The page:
A Game for the Living
|Published||Harper & Brothers (1958)|
Ramon, a devoutly Catholic furniture repairman in Mexico City meets Theo, a wealthy German atheist expatriate who questions the happiness he had found in his new home: "Theodore thought he was as happy as anyone logically could be in an age when atomic bombs and annihilation hung over everybody's head, though the world 'logically' troubled him in this context. Could one be logically happy?" An unlikely friendship develops, until Lelia, a woman they have both slept with and care for, is found brutally raped, murdered and mutilated. Each suspects the other is responsible, and the police investigate them both as well. They learn that Lelia may have been robbed and track a suspect to Acapulco, but Theo believes he is under surveillance.
Dorothy B. Hughes, a somewhat older author of crime fiction who did not care for Highsmith's writing in general, objected in private to Highsmith's "lack of empathy to the Mexican nationals" in this novel.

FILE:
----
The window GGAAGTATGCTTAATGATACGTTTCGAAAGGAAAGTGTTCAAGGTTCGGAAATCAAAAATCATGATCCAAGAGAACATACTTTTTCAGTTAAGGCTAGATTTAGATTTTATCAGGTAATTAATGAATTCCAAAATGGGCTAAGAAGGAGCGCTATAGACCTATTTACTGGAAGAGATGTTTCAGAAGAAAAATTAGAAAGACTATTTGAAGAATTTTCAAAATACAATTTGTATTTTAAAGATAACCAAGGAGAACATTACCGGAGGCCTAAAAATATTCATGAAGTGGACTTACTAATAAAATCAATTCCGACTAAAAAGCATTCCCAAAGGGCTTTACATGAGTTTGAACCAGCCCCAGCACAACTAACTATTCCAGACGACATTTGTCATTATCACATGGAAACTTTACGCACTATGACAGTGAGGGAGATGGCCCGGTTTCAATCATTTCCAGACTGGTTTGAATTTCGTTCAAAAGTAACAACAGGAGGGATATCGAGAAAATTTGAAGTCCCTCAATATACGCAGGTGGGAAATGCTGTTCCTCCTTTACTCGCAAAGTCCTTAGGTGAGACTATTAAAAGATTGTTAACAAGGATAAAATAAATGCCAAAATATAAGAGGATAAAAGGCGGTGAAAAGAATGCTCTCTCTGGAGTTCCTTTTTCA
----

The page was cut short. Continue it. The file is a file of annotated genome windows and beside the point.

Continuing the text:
Highsmith herself had a negative opinion of her novel, regretting her attempt to write in the mystery genre. She later wrote:
I had tried to do something different from what I had been doing, but this caused me to leave out certain elements that are vital for me: surprise, speed of action, stretching the reader's credulity, and above all the intimacy with the murderer himself. I am not an inventor of puzzles, nor do I like secrets. The result, after rewriting the book four times in a gruelling year of work, was mediocrity. I always say to foreign publishers, and to publishers who contemplate a reprint, "This is my worst book, so please think twice before you buy it."
- Schenkar, Joan (2009). The Talented Miss Highsmith: The Secret Life and Serious Art of Patricia Highsmith. St. Martin's Press. p. 425. Retrieved June 1, 2015.
- Schenkar, The Talented Miss Highsmith,
- Highsmith, Patricia (1983). Plotting and Writing Suspense Fiction. Poplar Press. p. 123.